Over the years, I have become much more aware of the importance of self-care. Whether you’re a therapist, firefighter, police officer, EMT worker, attorney, or other first responder or helping professional, you’re at risk for experiencing compassion fatigue, Secondary Trauma, Secondary Post-Traumatic Stress, and burnout. Even for those not in the aforementioned categories, self-care is important for you too.
Watch this Trauma Stewardship video on this very issue.
How much do we really take care of ourselves? One question I typically ask each person I work with is about this very issue. What do you do in your day to day to help mitigate and manage stress, to feel relaxed and recharged; or what strategies do you use in reaction to a stressful event? These strategies, both reactive and proactive, can make a major difference in our mental and physical health.
How well we pay attention to and take care of, our needs is worth the effort. For the helping professionals, your work matters, and your ability to be present and carry out that work is important; not just for your clients, but for you as well. How can one be expected to respond to stressful and/or traumatic information or events when you aren’t paying attention to your self-care? One analogy I’ve used is that of being in an airplane, with the attendants informing passengers of safety. If you’ll remember what they advise, when those oxygen masks come down from the ceiling, you put yours on first before you help the person next to you. Why? Because if you aren’t getting oxygen, you can’t help that person at all. I encourage everyone to have a self-care plan.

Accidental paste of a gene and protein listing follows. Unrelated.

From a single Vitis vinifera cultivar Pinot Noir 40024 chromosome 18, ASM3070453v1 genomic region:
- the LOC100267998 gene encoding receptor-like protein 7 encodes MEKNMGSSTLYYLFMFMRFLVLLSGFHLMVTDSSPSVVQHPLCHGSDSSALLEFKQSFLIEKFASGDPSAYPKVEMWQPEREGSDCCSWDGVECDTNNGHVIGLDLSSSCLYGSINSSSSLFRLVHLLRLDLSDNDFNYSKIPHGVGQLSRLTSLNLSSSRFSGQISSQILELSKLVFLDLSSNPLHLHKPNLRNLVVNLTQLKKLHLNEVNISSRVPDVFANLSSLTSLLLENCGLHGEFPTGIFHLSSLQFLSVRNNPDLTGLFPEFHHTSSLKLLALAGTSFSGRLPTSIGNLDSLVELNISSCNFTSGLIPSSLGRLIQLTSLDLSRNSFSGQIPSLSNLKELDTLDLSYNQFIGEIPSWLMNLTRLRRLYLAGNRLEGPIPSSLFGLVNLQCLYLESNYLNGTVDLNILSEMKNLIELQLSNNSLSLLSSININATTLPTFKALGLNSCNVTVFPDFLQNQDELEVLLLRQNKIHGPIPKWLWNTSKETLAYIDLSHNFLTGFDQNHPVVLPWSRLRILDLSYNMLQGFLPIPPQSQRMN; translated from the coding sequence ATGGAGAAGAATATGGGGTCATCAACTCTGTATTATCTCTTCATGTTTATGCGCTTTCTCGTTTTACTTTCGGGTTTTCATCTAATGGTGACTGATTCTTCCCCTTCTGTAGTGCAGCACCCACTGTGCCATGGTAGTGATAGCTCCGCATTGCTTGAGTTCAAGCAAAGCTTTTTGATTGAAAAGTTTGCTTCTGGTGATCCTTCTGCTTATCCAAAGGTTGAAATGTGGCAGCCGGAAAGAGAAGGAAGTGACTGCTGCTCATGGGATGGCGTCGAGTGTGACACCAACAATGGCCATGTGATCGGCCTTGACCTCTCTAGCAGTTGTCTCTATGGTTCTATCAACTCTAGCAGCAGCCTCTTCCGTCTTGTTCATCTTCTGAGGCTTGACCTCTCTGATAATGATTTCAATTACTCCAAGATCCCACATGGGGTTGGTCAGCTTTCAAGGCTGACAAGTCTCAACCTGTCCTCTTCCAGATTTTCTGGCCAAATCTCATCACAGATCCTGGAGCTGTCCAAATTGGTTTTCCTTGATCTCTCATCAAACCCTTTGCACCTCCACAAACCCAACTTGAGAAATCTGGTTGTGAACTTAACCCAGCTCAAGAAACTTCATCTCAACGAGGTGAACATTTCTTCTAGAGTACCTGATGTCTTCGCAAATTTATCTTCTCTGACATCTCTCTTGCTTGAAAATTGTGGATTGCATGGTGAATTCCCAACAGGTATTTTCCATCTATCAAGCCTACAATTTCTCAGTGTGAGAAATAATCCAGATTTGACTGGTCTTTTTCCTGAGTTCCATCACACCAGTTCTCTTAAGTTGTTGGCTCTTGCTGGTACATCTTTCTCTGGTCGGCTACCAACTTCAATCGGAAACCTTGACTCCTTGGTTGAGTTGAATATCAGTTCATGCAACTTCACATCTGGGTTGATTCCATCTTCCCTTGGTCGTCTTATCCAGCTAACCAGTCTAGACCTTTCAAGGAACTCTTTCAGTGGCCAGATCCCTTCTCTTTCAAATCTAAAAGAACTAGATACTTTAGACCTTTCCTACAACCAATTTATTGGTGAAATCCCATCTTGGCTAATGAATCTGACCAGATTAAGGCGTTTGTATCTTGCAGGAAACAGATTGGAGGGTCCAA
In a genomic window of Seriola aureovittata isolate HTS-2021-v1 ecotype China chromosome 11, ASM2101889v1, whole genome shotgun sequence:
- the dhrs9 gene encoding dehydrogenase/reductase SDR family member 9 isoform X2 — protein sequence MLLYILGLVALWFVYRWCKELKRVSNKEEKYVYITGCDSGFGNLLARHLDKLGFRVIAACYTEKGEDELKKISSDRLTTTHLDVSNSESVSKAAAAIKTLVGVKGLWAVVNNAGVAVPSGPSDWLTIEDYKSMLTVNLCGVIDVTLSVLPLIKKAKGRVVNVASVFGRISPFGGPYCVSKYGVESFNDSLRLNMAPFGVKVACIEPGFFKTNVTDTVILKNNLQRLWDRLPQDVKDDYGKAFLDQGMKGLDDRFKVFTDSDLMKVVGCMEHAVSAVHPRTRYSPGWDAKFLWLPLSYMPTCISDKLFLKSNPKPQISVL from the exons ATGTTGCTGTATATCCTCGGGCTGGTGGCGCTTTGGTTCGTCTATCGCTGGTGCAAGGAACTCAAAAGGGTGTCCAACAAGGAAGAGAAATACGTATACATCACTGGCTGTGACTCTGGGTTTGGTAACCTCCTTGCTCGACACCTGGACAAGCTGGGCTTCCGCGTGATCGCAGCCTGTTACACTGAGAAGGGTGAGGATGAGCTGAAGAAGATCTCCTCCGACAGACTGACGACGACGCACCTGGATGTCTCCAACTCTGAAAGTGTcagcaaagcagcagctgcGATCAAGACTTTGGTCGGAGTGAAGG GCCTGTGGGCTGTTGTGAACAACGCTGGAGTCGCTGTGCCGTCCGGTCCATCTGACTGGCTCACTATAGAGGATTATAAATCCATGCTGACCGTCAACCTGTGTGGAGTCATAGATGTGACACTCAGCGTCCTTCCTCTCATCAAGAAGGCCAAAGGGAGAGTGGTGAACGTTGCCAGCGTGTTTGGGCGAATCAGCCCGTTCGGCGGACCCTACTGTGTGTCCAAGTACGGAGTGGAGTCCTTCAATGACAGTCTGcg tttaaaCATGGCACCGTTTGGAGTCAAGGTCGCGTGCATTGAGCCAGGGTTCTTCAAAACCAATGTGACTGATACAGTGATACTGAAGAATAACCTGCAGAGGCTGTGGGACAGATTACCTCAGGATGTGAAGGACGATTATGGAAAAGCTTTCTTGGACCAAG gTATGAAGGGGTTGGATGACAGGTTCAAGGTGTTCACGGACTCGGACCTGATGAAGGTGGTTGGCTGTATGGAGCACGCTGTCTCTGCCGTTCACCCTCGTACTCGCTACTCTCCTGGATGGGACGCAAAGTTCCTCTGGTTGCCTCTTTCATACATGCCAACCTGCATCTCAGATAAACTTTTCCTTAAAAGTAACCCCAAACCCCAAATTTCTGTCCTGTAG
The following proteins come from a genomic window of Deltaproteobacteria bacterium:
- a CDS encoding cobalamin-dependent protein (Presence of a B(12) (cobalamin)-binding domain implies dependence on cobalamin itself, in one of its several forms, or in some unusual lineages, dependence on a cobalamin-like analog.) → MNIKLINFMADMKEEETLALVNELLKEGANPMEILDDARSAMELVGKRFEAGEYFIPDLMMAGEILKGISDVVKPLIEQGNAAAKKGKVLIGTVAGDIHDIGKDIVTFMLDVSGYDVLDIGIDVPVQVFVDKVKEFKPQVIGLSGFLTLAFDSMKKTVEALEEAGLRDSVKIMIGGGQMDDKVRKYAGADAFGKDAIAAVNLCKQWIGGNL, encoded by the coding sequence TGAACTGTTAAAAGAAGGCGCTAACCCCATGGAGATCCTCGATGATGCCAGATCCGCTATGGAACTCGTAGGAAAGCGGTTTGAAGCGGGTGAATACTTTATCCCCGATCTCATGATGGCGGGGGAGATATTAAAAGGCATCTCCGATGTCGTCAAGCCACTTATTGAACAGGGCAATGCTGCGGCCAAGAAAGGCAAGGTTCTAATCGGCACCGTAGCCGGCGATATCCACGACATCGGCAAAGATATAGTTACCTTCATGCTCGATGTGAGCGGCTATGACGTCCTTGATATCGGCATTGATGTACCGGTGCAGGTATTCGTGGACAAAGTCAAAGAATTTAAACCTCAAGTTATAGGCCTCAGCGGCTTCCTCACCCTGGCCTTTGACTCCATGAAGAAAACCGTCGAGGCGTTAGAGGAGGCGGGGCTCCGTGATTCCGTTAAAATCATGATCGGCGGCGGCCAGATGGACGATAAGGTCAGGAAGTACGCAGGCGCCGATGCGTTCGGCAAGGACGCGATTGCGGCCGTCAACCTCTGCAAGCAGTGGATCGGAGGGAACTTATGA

I teach graduate students and spend a significant amount of time on this subject because of how much we can be adversely affected by the work we do. A self-care plan focuses on healthy coping skills and routines that nourish mind, body, and spirit. Drinking wine at the end of a stressful day would not be something I’d recommend as a self-care strategy. Nor would punching walls or yelling at your significant other!
Proactive self-care could be in the form of eating lunch when you’re at work (a surprising number of people don’t!), taking bathroom breaks when needed (another surprise!), getting at least 8 hours of sleep a night, spending time with friends or family (if they are supportive and helpful), going out, reading a book, watching movies, exercising, practicing yoga, attending a spiritual service – all good things to practice on a regular basis.
Reactive self-care can take many forms, such as journaling, deep breathing, guided imagery, taking a break for a quick walk outside, talking to a colleague to process something stressful – whatever healthy coping skills can be done at the moment as a response to counter the stress you just experienced.
And of course, talking to a therapist may also help us gain a different perspective, notice unhealthy patterns, and make conscious changes to increase self-care and mitigate the impact on us. If you think you might need such guidance or assistance about the Importance of self-care, reach out to us at Specialized Therapy Associates to schedule an appointment with a therapist by calling 201-488-6678. I think you’ll be glad you did!
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